Mark of the Devil (1970) was very much an Adrian Hoven production, certainly in its early form, in which was called The Witchhunter Doctor Dracula. The film was written by Hoven, who also wanted to star in it and produce, although his financial backers were keen to get somebody from England to direct it, and employed Michael Armstrong who created the script that remains.  Mark of the Devil is an unsung gem of European horror however, even despite the horrific aspects of its production.  Not only is the music memorable but once scene, the torture scenes in Mark of the Devil are never forgotten.  You are warned!


Mark of the Devil opens with a double burning

When Michael Armstrong took over the directing of Mark of the Devil it almost seemed like the film, which was heading nowhere but into madness, split into two.  Perhaps Adrian Hoven had been hanging about with Jess Franco too much, or maybe he wanted to entirely expunge that pipe-toting matiness idol he had once beeen, but Hoven's Mark of the Devil was heading in very strange places, and seemed to be a mixture of the earnest and the psychadelic.  Michael Armstrong however had a serious urge to show what horrendous things can be done by God fearing people, and also portray the conflict between corrupt local authority (in the figure of Reggie Nalder) and corrupt state authority, for which see Herbert Lom. His every effort though was foiled at regular intervals by Hoven, who still wanted to shoot The Witchhunter Doctor Dracula, which meant that there were no scripts on set. 

Indeed there seems to have been a mammoth amount of conflict between Hoven and director Michael Armstrong, such as for example, a two hour screaming match about whether Udo Kier’s character should be standing up or sitting down in the tavern.  Watch the movie and you will see the Udo Kier played the scene SITTING DOWN.  I bet it still hurts those involved to watch.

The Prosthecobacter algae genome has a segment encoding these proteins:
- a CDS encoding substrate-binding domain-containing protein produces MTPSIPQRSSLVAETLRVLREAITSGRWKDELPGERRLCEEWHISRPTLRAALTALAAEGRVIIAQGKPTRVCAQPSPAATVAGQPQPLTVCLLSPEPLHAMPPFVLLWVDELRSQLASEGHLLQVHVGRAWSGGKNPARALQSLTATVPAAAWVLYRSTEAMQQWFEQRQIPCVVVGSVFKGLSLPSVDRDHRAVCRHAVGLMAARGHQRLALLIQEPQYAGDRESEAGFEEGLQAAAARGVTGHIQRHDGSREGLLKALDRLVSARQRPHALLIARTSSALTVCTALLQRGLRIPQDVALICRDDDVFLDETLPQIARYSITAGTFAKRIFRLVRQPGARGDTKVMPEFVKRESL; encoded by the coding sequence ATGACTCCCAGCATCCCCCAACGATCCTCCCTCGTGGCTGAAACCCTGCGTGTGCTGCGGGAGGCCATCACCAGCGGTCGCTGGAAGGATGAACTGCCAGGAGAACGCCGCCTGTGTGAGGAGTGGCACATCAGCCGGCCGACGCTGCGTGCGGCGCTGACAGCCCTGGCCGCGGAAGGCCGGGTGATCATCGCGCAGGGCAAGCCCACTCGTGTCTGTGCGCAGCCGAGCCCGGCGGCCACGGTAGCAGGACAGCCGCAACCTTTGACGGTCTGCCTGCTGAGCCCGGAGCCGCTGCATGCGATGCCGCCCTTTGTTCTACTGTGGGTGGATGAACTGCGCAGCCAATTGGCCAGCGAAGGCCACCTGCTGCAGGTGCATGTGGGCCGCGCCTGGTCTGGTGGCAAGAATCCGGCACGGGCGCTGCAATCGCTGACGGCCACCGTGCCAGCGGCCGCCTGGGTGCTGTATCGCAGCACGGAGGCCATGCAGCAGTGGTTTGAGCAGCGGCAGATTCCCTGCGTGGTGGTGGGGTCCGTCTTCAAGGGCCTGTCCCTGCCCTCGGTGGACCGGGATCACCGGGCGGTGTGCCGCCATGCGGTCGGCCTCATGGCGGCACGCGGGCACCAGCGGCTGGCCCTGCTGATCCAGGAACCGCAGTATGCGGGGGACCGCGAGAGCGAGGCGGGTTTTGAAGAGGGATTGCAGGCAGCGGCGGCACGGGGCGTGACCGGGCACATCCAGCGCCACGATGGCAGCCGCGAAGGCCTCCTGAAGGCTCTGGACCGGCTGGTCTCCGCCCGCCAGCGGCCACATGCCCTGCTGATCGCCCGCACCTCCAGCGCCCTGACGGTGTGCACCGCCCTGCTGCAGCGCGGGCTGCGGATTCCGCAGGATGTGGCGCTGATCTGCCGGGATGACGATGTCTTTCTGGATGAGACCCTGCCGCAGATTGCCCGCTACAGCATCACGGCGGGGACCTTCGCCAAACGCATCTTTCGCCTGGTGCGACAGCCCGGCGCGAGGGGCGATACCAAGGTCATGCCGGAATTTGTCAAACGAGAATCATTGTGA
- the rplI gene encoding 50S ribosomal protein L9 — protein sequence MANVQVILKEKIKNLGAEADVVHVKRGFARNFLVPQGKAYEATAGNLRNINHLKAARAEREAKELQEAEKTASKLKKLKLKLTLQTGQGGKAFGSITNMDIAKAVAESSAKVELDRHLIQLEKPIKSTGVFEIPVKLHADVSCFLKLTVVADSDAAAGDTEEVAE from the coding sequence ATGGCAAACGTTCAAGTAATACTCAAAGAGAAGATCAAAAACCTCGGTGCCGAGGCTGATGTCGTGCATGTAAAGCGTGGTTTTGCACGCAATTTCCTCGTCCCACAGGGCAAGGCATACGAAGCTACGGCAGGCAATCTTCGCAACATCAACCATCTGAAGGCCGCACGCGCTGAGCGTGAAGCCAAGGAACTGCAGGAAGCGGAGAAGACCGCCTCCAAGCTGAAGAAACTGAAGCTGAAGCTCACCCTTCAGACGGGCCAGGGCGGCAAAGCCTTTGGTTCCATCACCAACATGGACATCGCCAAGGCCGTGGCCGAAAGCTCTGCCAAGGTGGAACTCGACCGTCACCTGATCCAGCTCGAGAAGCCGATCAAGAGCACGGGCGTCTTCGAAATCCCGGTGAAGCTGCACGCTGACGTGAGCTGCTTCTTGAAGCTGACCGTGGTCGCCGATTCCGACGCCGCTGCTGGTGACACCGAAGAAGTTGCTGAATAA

Adrian Hoven, Mark of the Devil (1970)

Hoven, who was not in the script for the film, wrote himself in and during the last two weeks of production, shot his own scenes, in which he plays a puppeteer who receives the Chinese water torture.  Although he does the crazed torture victim very well, the water torture wasn’t even used in Europe at the time; and this included what director Michael Armstrong called ‘excruciating sentimentalisation’.  A few of these scenes are tacked on. but they aren't so effective, although they do show the pointless destruction of one honest family, by superstition, quite well.

Finally, nobody can see Mark of the Devil without the music having a great effect on them.  There are three very different themes created, including one that is so sweet and light that you may believe you are watching the wrong film — that is until some nuns get raped. The first theme is a very lazy orchestral blues, and the second is a twinkly little love theme — but the horror theme, heard first when Herbert Lom appears, is a startling horror tune classic, and is entirely memorable.